Along with the suffrage campaign, women's liberation activism is one of the most renowned aspects of women's political history. The women's liberation movement (WLM) has often been linked with the 'big city'. This is the first book-length account of the women's liberation movement in Scotland, which charts the origins and development of this important social movement of the post-1945 period. In doing so, it reveals the inventiveness and fearlessness of feminist activism, while also pointing towards the importance of considering the movement from the local and grassroots perspectives. This book has two central arguments. First, it presses for a more representative historiography in which material from other places outside of the large women's liberation centres are included. Second, it highlights that case studies not only enrich our knowledge about women's liberation but they also challenge the way the British movement has been portrayed by both participants and historians. The book commences with contextualising the subject and summarising recent research into the movement in the United Kingdom. It looks at the roots of the movement by offering portrayals of the women who went on to form women's liberation groups in Scotland. The book then analyses the phenomenon of 'consciousness-raising' (CR) and the part it had to play in the WLM's development. The focus then moves to exploring where, when and why women's liberation groups emerged. The campaigns taken up by the WLM were to defend abortion rights and campaign against violence against women.
This book discusses Catherine Breillat's films in thematic groupings. It examines Breillat's relation to some of the most important women in her life, including her mother, her sister, and fellow director Christine Pascal, whom she considered to be a kind of second sister. It explains the impact of a gender-conservative family environment and a strict religious upbringing, and then the countervailing influence of the Women's Liberation Movement on Breillat when she moved from the provinces to Paris. The discussion of Breillat's films connects them to feminist writings as well as to male gender studies. The book also explores the extraordinarily varied cultural context of Breillat's work, including the literature, films, paintings, photos and pop music that have influenced her films. Special attention is devoted to discussion of the complex relation between Breillat's films and patriarchal pornography. The book first considers her three female coming-of-age films including Une vraie jeune fille, 36 fillette and A ma soeur!, with Sex is Comedy, a movie about the making of A ma soeur!. Then, the book examines Breillat's three movies about masculinity in crisis, including Sale comme un ange (with a look at its early avatar, Police), Parfait amour! and Breve traversee. The book also examines Tapage nocturne, Romance and Anatomie de l'enfer, the three films that Breillat has made about the sexual odysseys of adult women. Finally, the book looks at Breillat's relation to and influence on other contemporary directors before turning to a discussion of her latest film, Une vieille maitresse.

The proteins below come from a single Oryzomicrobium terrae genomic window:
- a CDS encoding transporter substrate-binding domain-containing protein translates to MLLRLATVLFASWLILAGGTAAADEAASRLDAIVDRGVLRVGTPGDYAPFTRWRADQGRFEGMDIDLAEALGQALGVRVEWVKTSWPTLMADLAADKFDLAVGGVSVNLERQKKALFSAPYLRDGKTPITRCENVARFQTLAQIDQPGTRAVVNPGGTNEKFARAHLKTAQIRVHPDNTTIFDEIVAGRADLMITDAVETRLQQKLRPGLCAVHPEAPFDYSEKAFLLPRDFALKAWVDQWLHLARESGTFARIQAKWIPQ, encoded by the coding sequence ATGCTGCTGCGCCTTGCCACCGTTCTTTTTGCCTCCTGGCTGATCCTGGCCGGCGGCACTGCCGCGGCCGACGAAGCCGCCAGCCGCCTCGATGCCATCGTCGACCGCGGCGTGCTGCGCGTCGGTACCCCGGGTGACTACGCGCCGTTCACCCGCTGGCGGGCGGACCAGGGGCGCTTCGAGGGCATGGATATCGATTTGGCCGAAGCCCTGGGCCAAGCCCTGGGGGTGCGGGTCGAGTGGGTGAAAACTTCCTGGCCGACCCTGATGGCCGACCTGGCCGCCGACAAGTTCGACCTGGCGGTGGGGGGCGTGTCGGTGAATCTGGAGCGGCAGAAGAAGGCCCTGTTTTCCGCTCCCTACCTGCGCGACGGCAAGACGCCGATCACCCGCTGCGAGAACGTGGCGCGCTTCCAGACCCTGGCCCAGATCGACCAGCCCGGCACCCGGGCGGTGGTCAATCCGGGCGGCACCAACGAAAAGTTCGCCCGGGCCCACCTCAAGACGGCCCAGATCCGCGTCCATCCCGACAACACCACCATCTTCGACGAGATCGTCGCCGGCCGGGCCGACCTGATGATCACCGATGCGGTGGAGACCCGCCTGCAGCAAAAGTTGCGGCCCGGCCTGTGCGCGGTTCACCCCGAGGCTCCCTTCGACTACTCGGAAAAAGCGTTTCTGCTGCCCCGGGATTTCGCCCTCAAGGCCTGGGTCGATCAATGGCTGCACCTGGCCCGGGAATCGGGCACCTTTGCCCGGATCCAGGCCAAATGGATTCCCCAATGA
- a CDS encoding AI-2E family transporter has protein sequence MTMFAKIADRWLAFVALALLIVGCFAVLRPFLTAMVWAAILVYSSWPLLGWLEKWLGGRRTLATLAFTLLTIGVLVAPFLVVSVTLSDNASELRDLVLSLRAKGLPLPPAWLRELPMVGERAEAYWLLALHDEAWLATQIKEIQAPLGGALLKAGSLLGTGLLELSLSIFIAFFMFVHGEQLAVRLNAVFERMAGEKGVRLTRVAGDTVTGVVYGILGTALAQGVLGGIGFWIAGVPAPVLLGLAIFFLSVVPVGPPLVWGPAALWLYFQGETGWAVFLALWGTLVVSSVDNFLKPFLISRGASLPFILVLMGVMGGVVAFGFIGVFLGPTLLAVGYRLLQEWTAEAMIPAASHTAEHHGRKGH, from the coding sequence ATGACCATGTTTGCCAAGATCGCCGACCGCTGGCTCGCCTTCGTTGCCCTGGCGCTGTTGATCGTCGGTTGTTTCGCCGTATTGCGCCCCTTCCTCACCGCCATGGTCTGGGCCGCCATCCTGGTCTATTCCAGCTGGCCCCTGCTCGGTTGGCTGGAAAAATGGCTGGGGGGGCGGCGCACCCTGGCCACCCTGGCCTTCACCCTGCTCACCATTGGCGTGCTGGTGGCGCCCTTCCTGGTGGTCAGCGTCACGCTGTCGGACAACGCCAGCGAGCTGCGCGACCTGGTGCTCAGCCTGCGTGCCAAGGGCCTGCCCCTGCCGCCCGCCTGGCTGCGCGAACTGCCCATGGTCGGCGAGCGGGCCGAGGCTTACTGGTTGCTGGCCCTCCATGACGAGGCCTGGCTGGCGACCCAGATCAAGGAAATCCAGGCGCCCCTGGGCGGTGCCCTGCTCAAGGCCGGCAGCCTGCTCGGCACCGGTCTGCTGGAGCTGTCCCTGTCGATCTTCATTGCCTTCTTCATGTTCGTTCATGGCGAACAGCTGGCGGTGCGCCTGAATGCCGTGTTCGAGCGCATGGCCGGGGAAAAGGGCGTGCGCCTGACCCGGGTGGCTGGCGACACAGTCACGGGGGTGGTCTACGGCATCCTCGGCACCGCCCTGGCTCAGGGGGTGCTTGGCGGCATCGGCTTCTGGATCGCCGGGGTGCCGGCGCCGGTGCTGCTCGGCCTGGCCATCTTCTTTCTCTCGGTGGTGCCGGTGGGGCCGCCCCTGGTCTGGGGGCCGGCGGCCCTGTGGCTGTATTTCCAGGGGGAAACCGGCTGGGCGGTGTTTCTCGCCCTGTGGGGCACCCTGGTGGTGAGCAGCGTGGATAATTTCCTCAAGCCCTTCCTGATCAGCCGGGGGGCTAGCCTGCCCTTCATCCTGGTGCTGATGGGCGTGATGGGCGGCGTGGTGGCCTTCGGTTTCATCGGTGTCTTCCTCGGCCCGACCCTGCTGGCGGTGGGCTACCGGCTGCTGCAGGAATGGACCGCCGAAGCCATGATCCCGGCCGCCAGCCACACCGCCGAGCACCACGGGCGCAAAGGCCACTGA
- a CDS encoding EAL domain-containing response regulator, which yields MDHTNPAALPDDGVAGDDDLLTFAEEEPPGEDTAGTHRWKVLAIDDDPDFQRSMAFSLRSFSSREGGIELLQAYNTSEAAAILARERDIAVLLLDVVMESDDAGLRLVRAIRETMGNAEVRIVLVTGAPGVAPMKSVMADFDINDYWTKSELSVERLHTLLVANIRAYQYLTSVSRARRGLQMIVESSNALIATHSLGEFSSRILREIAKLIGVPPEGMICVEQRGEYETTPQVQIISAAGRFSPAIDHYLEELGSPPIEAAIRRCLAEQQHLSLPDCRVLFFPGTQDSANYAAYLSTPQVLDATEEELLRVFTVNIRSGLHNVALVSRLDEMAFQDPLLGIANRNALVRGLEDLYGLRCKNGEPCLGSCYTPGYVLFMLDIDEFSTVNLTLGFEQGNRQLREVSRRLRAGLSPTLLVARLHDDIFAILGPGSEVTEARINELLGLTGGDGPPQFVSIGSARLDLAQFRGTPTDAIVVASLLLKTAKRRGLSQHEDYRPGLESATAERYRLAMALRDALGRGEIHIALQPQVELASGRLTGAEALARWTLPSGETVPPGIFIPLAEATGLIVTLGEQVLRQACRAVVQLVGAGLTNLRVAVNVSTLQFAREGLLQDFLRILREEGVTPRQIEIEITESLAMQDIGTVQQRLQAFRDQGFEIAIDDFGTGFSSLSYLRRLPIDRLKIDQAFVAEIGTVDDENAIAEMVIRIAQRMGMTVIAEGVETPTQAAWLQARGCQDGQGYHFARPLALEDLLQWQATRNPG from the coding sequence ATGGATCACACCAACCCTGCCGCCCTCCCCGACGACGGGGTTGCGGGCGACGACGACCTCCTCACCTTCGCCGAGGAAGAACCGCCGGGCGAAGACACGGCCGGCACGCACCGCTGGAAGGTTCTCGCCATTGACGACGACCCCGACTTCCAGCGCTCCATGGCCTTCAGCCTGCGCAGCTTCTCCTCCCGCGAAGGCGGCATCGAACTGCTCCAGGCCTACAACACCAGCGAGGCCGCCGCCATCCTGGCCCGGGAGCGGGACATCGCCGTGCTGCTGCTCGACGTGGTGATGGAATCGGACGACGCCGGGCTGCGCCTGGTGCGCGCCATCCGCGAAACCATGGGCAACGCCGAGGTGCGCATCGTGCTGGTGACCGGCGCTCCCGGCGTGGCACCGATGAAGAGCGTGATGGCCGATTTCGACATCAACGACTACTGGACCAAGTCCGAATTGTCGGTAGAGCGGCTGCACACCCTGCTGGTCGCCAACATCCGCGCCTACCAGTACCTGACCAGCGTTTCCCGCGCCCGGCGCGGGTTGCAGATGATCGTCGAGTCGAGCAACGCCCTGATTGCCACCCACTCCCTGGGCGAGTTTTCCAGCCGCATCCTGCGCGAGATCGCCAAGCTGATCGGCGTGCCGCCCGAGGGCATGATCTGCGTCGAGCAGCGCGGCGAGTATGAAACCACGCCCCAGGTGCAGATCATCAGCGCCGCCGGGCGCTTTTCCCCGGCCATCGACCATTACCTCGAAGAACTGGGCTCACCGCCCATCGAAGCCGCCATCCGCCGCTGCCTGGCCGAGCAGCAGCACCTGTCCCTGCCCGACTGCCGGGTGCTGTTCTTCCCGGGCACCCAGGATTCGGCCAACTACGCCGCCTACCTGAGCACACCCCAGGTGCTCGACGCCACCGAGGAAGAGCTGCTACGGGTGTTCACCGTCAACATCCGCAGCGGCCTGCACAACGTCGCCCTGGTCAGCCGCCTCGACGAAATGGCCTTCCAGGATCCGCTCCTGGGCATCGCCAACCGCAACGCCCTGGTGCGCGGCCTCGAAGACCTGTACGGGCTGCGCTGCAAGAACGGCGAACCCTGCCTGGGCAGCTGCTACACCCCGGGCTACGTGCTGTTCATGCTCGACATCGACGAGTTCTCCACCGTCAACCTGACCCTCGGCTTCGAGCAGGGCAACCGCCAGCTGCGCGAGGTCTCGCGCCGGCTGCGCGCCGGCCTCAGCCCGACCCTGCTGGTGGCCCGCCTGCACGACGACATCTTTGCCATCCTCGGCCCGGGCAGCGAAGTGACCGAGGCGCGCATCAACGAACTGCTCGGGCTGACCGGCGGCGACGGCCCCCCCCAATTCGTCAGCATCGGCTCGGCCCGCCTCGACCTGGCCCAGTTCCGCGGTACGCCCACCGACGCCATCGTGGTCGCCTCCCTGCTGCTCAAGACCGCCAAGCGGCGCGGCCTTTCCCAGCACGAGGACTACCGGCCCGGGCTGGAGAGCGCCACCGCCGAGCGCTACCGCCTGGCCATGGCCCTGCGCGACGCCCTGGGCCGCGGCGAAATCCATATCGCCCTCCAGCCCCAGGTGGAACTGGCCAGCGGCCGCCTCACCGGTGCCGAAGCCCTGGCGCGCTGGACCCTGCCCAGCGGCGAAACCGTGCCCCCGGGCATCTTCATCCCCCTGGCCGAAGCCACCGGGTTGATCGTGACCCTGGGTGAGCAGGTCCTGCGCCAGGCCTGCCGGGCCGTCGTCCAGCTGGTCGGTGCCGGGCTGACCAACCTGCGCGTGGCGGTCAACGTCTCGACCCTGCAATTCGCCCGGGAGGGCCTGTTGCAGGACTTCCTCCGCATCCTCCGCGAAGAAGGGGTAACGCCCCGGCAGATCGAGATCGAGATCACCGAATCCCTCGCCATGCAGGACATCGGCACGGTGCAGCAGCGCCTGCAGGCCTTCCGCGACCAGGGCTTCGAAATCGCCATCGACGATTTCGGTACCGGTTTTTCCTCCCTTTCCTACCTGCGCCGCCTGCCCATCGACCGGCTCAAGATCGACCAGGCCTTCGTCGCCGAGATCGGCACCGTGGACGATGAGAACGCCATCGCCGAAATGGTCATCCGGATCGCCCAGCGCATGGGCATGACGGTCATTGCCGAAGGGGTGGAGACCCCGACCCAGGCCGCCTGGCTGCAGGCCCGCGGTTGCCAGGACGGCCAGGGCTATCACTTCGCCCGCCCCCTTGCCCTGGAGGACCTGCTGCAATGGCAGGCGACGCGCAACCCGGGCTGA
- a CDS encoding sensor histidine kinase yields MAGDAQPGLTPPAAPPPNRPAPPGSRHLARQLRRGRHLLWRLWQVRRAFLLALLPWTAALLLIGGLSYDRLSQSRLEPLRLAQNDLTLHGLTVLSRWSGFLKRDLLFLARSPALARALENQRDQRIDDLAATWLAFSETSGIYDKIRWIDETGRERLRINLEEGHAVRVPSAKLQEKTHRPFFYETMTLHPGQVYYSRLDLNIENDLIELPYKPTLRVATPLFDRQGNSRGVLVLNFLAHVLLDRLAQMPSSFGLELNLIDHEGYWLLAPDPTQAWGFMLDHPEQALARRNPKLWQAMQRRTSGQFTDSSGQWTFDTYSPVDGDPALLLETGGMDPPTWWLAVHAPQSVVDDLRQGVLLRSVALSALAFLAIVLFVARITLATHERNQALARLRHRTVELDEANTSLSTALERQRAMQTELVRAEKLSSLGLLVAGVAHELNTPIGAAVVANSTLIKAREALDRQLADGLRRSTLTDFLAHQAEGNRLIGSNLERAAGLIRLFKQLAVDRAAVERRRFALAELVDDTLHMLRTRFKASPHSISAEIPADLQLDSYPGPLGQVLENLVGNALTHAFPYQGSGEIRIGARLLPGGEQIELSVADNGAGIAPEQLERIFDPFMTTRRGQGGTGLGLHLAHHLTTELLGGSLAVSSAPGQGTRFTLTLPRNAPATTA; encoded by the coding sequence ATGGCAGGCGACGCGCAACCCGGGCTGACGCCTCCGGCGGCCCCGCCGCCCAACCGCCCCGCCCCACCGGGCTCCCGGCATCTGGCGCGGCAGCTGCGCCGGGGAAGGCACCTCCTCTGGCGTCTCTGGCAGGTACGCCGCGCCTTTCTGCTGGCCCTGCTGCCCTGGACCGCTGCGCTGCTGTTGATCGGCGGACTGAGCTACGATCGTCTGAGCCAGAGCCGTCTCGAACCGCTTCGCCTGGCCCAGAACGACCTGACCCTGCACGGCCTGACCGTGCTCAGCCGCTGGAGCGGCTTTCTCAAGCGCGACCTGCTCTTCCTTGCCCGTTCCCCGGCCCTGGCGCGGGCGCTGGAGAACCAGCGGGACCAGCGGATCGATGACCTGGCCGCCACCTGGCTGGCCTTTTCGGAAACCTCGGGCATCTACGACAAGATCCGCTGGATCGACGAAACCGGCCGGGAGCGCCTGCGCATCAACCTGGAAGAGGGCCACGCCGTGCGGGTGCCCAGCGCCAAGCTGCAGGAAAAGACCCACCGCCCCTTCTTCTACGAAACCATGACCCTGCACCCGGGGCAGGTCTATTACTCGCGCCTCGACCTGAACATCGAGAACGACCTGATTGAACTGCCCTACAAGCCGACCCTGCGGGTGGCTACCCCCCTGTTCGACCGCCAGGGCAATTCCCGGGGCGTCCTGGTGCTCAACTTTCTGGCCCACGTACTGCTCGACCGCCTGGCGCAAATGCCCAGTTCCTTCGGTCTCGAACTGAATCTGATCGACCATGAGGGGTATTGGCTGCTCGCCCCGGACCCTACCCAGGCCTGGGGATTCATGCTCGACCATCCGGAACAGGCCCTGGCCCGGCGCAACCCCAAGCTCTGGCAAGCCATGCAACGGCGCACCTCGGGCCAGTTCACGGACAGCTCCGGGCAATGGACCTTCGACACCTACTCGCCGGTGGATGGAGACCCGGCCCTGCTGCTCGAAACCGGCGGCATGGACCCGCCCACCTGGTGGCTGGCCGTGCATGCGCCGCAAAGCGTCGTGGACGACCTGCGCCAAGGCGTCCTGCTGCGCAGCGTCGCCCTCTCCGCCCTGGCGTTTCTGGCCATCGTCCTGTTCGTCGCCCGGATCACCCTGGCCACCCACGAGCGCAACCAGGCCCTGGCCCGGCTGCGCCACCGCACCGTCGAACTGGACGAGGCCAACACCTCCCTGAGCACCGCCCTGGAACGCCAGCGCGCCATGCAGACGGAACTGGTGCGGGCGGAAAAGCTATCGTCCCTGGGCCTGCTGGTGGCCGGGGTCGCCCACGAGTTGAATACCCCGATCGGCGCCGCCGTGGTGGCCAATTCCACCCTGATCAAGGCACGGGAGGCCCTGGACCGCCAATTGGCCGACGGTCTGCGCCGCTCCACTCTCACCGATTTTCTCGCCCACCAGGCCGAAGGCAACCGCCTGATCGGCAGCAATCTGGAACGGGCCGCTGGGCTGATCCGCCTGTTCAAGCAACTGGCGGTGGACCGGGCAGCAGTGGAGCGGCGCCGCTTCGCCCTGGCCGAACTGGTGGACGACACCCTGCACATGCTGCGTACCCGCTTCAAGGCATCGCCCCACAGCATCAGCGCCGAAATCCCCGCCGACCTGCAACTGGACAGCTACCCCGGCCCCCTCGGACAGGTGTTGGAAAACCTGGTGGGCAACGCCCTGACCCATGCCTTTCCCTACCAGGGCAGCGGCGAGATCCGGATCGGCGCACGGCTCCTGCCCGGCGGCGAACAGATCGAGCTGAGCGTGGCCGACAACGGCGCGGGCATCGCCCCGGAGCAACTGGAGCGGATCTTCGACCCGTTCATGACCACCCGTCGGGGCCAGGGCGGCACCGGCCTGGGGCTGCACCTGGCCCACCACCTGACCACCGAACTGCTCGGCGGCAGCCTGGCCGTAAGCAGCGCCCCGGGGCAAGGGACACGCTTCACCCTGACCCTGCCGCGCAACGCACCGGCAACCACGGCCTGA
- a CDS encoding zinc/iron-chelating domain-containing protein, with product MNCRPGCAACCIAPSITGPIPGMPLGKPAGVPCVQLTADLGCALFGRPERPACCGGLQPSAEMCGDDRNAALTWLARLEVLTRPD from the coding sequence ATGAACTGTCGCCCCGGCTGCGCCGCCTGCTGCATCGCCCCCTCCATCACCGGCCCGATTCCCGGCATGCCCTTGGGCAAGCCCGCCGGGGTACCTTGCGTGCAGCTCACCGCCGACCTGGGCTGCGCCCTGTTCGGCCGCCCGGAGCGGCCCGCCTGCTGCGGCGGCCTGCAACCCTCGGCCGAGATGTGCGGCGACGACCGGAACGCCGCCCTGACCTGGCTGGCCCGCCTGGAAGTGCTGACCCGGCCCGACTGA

This introduction presents an overview of the key concepts discussed in the subsequent chapters of this book. The book shows that the women's liberation movement (WLM), far from being a solely metropolitan phenomenon, actually extended its reach beyond the 'big cities' of England and to communities throughout Scotland. The WLM's use of the second wave label was a way to link their activism with the suffrage era, illustrate that theirs was an ongoing struggle and distinguish their work from groups active during their mothers' generation. The book looks at the roots of the movement by offering portrayals of the women who went on to form women's liberation groups. It further analyses the phenomenon of 'consciousness-raising' and the part it had to play in the WLM's development. The book also focuses on campaigns taken up by the WLM in Scotland: to defend abortion rights and to campaign against violence against women.
The women's liberation movement (WLM) in Scotland should be placed within its wider context to understand why it developed in the way it did but also to understand better the ways in which women's lives changed in contemporary Britain. As the 1970s progressed, women's liberation groups often supported the protests of groups like the Gay Liberation Front (GLF). Radical feminism had emerged at the British women's liberation conference in 1972 when a group presented a paper which took a 'pro-woman line reminiscent of Redstockings'. The concept of liberation echoed developments in New Left thinking and allowed feminist activists to widen the campaign against female oppression to include all aspects of women's lives. Campaigns would no longer focus solely on women's public roles as the WLM highlighted the discrimination women also faced in the home and in relationships, successfully blurring the division between the public and the private.